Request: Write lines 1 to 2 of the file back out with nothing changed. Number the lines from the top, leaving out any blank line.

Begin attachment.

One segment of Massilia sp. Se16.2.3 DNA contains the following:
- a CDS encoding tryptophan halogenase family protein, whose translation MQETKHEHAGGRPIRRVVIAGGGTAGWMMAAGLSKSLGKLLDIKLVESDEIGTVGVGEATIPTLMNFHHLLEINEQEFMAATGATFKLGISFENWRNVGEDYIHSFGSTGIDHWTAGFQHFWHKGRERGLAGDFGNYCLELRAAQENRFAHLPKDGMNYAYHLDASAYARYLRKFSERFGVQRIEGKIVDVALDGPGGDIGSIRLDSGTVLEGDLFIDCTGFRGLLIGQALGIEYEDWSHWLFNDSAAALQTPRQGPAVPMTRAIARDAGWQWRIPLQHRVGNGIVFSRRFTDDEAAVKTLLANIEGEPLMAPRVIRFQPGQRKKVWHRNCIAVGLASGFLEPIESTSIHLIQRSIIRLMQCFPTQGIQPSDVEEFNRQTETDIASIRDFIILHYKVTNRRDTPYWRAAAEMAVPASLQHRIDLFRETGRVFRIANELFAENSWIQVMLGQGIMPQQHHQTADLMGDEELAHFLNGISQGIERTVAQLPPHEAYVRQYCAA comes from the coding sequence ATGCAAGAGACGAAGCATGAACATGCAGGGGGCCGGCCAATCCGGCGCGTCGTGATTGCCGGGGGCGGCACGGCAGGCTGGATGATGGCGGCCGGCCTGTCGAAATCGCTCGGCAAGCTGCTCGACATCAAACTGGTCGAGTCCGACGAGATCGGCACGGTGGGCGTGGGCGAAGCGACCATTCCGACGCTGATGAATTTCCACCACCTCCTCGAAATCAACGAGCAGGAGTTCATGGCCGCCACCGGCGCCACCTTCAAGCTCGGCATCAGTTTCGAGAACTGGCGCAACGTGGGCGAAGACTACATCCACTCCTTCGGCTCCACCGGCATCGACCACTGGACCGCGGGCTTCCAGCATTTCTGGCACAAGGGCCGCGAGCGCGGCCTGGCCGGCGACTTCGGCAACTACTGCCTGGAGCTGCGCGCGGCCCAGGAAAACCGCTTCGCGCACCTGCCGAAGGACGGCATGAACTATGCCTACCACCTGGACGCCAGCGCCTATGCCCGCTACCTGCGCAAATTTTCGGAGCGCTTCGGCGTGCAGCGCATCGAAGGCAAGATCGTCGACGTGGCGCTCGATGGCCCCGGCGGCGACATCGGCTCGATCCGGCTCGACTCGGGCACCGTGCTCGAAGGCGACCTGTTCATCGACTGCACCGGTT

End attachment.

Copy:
One segment of Massilia sp. Se16.2.3 DNA contains the following:
- a CDS encoding tryptophan halogenase family protein, whose translation MQETKHEHAGGRPIRRVVIAGGGTAGWMMAAGLSKSLGKLLDIKLVESDEIGTVGVGEATIPTLMNFHHLLEINEQEFMAATGATFKLGISFENWRNVGEDYIHSFGSTGIDHWTAGFQHFWHKGRERGLAGDFGNYCLELRAAQENRFAHLPKDGMNYAYHLDASAYARYLRKFSERFGVQRIEGKIVDVALDGPGGDIGSIRLDSGTVLEGDLFIDCTGFRGLLIGQALGIEYEDWSHWLFNDSAAALQTPRQGPAVPMTRAIARDAGWQWRIPLQHRVGNGIVFSRRFTDDEAAVKTLLANIEGEPLMAPRVIRFQPGQRKKVWHRNCIAVGLASGFLEPIESTSIHLIQRSIIRLMQCFPTQGIQPSDVEEFNRQTETDIASIRDFIILHYKVTNRRDTPYWRAAAEMAVPASLQHRIDLFRETGRVFRIANELFAENSWIQVMLGQGIMPQQHHQTADLMGDEELAHFLNGISQGIERTVAQLPPHEAYVRQYCAA comes from the coding sequence ATGCAAGAGACGAAGCATGAACATGCAGGGGGCCGGCCAATCCGGCGCGTCGTGATTGCCGGGGGCGGCACGGCAGGCTGGATGATGGCGGCCGGCCTGTCGAAATCGCTCGGCAAGCTGCTCGACATCAAACTGGTCGAGTCCGACGAGATCGGCACGGTGGGCGTGGGCGAAGCGACCATTCCGACGCTGATGAATTTCCACCACCTCCTCGAAATCAACGAGCAGGAGTTCATGGCCGCCACCGGCGCCACCTTCAAGCTCGGCATCAGTTTCGAGAACTGGCGCAACGTGGGCGAAGACTACATCCACTCCTTCGGCTCCACCGGCATCGACCACTGGACCGCGGGCTTCCAGCATTTCTGGCACAAGGGCCGCGAGCGCGGCCTGGCCGGCGACTTCGGCAACTACTGCCTGGAGCTGCGCGCGGCCCAGGAAAACCGCTTCGCGCACCTGCCGAAGGACGGCATGAACTATGCCTACCACCTGGACGCCAGCGCCTATGCCCGCTACCTGCGCAAATTTTCGGAGCGCTTCGGCGTGCAGCGCATCGAAGGCAAGATCGTCGACGTGGCGCTCGATGGCCCCGGCGGCGACATCGGCTCGATCCGGCTCGACTCGGGCACCGTGCTCGAAGGCGACCTGTTCATCGACTGCACCGGTT